What the Consumer Review Freedom Act Does

The Consumer Review Freedom Act enables any American to write a truthful bad review even if they agreed to a “gag” or “non-disparagement” clause stating that they would not do so.

In a world where negative reviews can literally kill a business, some attorneys and owners came up with a novel way of avoiding them to some extent – the negative review gag clause. The gag clause is a way to threaten a restaurant, hotel, or other business patron if they write a negative review. If the patron writes a bad review they get “fined” or lose their deposit. Does this seem like a violation of free speech? It does to us too. But threatened with the loss of one’s business it’s easy to see how someone desperate to stay in business might take this path.

The Specific Language of the Act

A summary of the Consumer Review Freedom Act states:

” This bill makes a provision of a form contract void from the inception if it: (1) prohibits or restricts an individual who is a party to such a contract from engaging in written, oral, or pictorial reviews, or other similar performance assessments or analyses of, including by electronic means, the goods, services, or conduct of a person that is also a party to the contract; (2) imposes penalties or fees against individuals who engage in such communications; or (3) transfers or requires the individual to transfer intellectual property rights in review or feedback content (with the exception of a nonexclusive license to use the content) in any otherwise lawful communications about such person or the goods or services provided by such person.”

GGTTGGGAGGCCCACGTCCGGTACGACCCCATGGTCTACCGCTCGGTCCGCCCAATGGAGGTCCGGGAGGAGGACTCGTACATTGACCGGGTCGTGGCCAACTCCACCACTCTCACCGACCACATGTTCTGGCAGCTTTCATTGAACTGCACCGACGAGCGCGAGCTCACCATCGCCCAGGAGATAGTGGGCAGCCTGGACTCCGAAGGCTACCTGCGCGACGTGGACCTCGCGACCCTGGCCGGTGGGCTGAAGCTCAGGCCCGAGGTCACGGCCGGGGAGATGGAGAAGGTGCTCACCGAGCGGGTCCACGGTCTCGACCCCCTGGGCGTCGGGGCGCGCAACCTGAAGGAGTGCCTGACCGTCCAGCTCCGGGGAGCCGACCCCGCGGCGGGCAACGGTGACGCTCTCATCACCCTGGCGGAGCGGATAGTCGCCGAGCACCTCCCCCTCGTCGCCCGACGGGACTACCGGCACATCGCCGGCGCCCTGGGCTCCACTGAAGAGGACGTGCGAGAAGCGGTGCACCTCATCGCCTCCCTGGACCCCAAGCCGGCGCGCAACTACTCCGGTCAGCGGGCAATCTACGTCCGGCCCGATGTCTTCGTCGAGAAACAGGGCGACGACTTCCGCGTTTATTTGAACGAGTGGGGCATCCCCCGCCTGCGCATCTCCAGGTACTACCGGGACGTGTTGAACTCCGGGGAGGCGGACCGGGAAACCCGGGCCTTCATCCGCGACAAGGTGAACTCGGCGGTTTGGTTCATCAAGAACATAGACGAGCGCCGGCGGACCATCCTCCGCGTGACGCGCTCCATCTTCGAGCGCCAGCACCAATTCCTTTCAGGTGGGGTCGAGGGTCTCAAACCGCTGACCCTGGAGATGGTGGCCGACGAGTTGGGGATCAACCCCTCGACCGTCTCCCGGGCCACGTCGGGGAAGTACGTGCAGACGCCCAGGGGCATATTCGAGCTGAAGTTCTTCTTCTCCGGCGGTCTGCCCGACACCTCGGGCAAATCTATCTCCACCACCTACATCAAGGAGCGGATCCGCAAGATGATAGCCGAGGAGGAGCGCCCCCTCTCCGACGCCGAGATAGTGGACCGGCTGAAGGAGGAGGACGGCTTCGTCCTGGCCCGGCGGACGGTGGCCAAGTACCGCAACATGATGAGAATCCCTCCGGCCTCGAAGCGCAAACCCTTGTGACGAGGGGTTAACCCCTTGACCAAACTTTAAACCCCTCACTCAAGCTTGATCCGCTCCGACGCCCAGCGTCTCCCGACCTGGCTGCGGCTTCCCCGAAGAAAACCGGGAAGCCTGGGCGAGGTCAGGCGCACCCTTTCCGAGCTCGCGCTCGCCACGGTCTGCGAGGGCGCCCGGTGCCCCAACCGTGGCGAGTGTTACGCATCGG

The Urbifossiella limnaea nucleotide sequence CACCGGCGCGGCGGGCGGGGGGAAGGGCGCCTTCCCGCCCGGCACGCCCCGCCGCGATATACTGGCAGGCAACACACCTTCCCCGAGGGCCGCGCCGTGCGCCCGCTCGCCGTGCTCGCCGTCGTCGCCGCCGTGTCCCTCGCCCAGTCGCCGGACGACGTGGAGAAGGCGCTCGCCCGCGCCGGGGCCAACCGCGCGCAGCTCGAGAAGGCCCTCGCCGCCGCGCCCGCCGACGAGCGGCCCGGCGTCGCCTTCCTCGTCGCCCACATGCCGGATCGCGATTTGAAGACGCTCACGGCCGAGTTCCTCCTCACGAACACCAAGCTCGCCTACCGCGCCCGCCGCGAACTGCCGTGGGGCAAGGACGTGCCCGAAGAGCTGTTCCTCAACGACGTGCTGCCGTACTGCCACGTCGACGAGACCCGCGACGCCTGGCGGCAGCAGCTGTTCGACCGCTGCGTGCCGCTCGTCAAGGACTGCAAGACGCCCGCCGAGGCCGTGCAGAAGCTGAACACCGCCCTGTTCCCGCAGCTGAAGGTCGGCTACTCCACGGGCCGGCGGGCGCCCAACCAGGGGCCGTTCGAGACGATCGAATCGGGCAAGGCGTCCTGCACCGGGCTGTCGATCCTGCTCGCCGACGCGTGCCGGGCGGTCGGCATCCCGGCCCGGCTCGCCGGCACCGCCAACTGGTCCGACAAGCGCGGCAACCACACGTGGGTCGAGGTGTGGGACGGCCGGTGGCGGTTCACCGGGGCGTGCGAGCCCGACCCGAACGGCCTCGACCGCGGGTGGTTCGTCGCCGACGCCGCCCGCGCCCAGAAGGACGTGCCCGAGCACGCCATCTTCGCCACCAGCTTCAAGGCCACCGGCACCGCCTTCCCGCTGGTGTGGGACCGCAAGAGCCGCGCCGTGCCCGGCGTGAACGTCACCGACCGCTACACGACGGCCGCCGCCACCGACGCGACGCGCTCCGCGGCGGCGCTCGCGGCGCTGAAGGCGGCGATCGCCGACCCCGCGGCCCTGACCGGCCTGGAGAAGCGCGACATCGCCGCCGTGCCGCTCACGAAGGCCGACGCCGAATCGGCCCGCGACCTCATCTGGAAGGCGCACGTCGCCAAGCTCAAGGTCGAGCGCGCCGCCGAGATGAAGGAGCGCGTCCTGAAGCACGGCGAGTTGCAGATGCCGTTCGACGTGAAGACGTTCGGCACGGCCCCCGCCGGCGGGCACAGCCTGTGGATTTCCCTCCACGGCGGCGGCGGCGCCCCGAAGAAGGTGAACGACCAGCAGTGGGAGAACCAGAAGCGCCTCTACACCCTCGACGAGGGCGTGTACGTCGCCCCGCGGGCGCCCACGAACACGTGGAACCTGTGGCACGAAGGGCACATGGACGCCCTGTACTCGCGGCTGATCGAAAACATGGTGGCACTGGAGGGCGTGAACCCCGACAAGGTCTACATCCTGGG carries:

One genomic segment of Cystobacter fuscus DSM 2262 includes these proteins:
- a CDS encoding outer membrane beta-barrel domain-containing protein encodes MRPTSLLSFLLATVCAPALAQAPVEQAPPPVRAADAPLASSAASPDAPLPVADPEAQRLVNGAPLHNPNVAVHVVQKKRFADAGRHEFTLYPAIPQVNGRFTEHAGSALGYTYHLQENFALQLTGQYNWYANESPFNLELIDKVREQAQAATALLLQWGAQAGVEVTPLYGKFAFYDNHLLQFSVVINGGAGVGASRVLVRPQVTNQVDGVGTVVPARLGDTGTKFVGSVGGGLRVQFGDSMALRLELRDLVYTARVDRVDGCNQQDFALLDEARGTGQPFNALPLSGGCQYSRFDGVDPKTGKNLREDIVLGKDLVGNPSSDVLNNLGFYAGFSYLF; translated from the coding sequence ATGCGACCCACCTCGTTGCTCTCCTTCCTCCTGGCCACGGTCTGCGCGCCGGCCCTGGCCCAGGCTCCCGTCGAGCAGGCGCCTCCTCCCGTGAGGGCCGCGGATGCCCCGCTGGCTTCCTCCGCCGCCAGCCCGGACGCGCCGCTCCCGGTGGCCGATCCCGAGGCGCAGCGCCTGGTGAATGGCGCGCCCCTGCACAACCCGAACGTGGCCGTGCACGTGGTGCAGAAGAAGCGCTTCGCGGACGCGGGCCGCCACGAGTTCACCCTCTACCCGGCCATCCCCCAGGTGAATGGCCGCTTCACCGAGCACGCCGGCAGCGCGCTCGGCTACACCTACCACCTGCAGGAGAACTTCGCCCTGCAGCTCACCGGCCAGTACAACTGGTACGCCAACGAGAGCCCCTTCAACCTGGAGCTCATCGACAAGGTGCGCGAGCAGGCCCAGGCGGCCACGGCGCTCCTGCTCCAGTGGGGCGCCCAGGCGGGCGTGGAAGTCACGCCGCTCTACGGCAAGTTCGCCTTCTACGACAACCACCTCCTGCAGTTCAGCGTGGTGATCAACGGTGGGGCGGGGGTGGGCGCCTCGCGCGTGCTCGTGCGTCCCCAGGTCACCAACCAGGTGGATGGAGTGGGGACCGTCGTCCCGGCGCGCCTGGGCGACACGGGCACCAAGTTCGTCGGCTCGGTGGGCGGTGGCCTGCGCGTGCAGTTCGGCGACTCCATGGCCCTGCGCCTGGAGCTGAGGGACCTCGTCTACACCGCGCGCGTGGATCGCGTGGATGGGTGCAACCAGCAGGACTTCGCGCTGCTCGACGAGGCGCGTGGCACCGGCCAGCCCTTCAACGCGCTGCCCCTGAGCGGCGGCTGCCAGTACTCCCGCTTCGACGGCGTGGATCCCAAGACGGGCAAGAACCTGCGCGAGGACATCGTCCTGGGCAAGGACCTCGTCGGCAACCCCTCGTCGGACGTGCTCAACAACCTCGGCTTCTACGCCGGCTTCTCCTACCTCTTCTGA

Similar to the Consumer Review Fairness Act

The Consumer Review Fairness Act, passed by the House, is very similar to the Consumer Review Freedom Act which was passed by the Senate. The bills are almost identical and are expected to be reconciled. Politicians really just need to figure out who gets the credit.

South Dakota Senator John Thune Sponsor

Republican Senator John Thune of South Dakota was the lead sponsor of the Consumer Review Freedom Act (the Senate version) and, not surprisingly, review aggregation sites like Yelp and Tripadvisor whose businesses are based on the free flow of user-generated content support it wholeheartedly.

Gag Clause Not Only Invalid, But Illegal

Not only are review gag clauses invalid, but they are illegal as well. The Act specifically bars anyone from offering contracts that include the clause:

“A person is prohibited from offering form contracts containing a provision that is considered void under this Act.”

Who Would Enforce the Law?

The Federal Trade Commission (FTC) would have authority to enforce the law. The mission of the FTC is the protection of consumers and to eliminate anticompetitive business practices. Once the Act becomes law it is assumed anyone can register a complaint on the FTC site here.

Who Supports the Act?

The Consumer Review Freedom Act is supported by the following organizations:

  • Electronic Frontier Foundation
  • Yelp
  • GlassDoor
  • Fight for the Future
  • Demand Progress
  • TripAdvisor
  • … and more

Does it Address Fake Reviews?

The Act doesn’t address fake reviews, just clauses for real reviews placed in contracts. The law states reviewers ought to disclose their connection to a business, but of course not everyone does, and many reviews are completely fake. This Act is only intended to address clauses in contracts for real reviews.

Is it Law Yet?

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No. The Consumer Review Freedom Act isn’t law yet. It has passed the Senate and is on it’s way to the House. President Obama is expected to sign it into law before he leaves office in January 2017.